In the preferred embodiment, the sensing area 10 is occupied by an X-ray sensing device like, for example, a PN photodiode. It is noted that the scope of the invention is not limited to a specific type of sensing device as is clear to one skilled in the art. The primary aperture plate 13 has a primary thickness 47 (see FIG. 3) in correspondence with radiation density and an X-ray impermeability of the primary aperture material. Scattered radiation is emitted essentially isotropically, that is, in all directions equally.
The present invention introduces a secondary aperture plate 15, which is placed along the beam path of the shaped beam 33 to block any stray radiation 7 scattered from the edges of primary aperture 30 from striking area 11. The secondary aperture plate 15 is also placed a secondary distance 48 (see FIG. 3) from the detector 8. In the preferred embodiment, the secondary aperture plate 15 snuggly contacts a ceramic header block 45 (see FIGS. 3, 4) in which the detector 8 is fixed. The secondary distance 48 may be defined by a recess depth with which the detector 8 is recessed in the ceramic block 45. In the preferred embodiment, the secondary distance 48 is between 0.2 mm and 0.5 mm and the outside distance 51 (see FIGS. 3, 4) is between 1 mm and 10 mm. The secondary aperture plate 15 has a secondary aperture 31 (see FIG. 3) that is larger than the primary aperture 30 by an offset distance 37 (see FIG. 3). The offset distance 37 is selected to prevent the secondary aperture 15 from interfering with the shaped beam 33. In the preferred embodiment, the offset distance 37 is between 0.1 mm and 3 mm.
According to FIG. 3, the radiation vulnerable area 11 is placed on the detector front 9 together with the sensing area 10. The radiation vulnerable area 11 may be adjacent to the sensing area 10 separated by a lateral distance 43. The lateral distance 43 is preferably kept to a minimum. In the preferred embodiment, the radiation vulnerable area 11 comprises a diode read-out section parallel to one or both sides (see FIG. 4) of the photodiode array occupying the sensing area 10. As is well known to those skilled in the art, the diode readout sections, also denoted as readout circuit, periodically apply a bias voltage to the photodiode array, also denoted as PN photodiode array. In the preferred embodiment, the detector is built with two symmetrically located readout sections, on either side of the diode array. Nevertheless, the scope of the invention includes a case where a single readout section is present on the detector 8. In the preferred embodiment, the lateral distance 43 is less than one millimeter. The apertures 30, 31 are shaped and positioned such that the stray radiation 7 reaching the radiation vulnerable area 11 during operational use of the system is minimized and preferably substantially eliminated. The shaping and positioning of the apertures 30, 31 may also be considered with respect to assembly tolerances between the aperture plates 13, 15 and the photodiode array 10. In a preferred embodiment, the detector 8 is enclosed in a housing, the front cover of which is shown in FIG. 3 as 28 and constrains the spacing between the primary aperture plate 13 and the detector surface.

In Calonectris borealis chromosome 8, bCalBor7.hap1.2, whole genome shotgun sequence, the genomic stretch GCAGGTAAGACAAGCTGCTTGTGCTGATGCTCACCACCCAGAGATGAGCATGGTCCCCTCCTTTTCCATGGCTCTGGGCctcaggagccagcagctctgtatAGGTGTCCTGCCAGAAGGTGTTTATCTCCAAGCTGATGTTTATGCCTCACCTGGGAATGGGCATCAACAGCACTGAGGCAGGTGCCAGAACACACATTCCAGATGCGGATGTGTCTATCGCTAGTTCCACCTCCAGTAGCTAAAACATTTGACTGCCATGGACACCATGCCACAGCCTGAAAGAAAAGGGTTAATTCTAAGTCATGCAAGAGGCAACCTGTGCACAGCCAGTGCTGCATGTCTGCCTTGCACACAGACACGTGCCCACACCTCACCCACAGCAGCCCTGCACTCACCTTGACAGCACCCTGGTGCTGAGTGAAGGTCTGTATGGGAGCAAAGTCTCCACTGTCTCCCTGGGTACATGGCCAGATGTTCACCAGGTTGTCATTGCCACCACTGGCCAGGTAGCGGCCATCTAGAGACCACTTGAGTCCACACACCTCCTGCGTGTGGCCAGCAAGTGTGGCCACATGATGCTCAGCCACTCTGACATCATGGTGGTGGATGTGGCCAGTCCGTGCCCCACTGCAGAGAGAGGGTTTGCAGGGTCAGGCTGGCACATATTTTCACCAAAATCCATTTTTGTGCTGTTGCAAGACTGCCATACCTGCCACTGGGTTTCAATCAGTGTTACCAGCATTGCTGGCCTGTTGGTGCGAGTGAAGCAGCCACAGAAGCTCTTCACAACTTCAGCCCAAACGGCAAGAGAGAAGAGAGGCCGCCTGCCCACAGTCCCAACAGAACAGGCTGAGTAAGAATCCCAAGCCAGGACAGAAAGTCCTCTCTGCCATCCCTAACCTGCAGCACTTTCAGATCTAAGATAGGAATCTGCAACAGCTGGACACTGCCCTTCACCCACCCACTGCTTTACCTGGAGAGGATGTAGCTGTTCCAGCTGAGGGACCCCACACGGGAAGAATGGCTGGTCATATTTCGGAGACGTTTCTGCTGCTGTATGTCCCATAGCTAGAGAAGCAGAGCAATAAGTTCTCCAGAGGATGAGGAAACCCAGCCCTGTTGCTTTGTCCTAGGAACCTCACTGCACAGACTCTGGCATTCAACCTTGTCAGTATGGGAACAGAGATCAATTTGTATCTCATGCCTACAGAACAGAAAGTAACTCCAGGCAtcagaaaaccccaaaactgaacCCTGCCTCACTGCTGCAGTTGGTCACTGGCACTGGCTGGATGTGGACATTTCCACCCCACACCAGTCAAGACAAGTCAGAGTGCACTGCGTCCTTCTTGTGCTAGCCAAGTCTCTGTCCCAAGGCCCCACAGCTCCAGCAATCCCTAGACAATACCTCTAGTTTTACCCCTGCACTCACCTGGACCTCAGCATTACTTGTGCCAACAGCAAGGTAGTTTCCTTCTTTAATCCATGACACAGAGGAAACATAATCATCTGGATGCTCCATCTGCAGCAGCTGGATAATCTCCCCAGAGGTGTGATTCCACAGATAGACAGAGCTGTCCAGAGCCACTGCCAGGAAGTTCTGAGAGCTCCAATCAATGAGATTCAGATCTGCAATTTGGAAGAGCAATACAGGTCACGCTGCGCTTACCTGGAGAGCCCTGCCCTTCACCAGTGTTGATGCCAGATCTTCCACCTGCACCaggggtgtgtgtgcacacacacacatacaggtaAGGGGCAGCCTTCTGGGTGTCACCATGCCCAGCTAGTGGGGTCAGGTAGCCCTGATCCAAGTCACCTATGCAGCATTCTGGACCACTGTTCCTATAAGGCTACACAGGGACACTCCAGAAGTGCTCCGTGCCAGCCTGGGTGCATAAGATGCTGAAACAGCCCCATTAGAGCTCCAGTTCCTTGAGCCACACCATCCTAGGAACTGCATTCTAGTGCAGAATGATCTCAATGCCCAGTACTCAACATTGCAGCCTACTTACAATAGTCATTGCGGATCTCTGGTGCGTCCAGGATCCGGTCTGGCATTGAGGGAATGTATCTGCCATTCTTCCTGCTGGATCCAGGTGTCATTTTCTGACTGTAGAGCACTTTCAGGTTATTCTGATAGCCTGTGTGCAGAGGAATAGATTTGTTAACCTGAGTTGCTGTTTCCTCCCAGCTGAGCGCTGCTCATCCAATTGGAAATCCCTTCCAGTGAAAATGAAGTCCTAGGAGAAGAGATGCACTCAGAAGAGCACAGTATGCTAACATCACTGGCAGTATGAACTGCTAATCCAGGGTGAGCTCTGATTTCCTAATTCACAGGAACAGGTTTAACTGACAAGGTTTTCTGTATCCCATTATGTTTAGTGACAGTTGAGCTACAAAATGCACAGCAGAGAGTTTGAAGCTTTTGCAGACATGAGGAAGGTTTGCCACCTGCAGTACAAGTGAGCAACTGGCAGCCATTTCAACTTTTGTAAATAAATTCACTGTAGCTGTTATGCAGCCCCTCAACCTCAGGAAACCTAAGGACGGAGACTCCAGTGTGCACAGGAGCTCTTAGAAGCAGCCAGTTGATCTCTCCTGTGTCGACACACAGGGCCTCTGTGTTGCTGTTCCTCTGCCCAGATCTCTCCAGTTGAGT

In FIG. 4, the detector 8 is three-dimensionally illustrated according to a preferred embodiment of the invention. The detector 8 has an elongated shape with the sensing area 10 having the sensing width 42 (see also FIG. 3). Areas 10, 11 extend significantly along the length of the detector. In FIG. 4, the detector 8 is partially hidden by the broken up section of the shielding unit 53 and the broken up solid representation of the reflected beam 5. The detector 8 may be considered to extend in both sides essentially symmetrically and in a fashion as illustrated with the end visible in FIG. 4. Consequently and in accordance to FIG. 4, the lateral distance 43 may be considered mainly in vertical direction. Also, the aperture plates 13, 15 are essentially parallel to the front of the detector 12. Hence, also the apertures 30, 31 may be mainly considered with their primary width 26 (see FIG. 3) and their secondary width 41 (see FIG. 3). Again, considering a symmetric configuration of the apertures relative to the horizontal symmetry plane of the sensing area, the locations of the aperture plates 13, 15 are significant mainly in horizontal direction represented by the primary distance 52 and the secondary distance 48.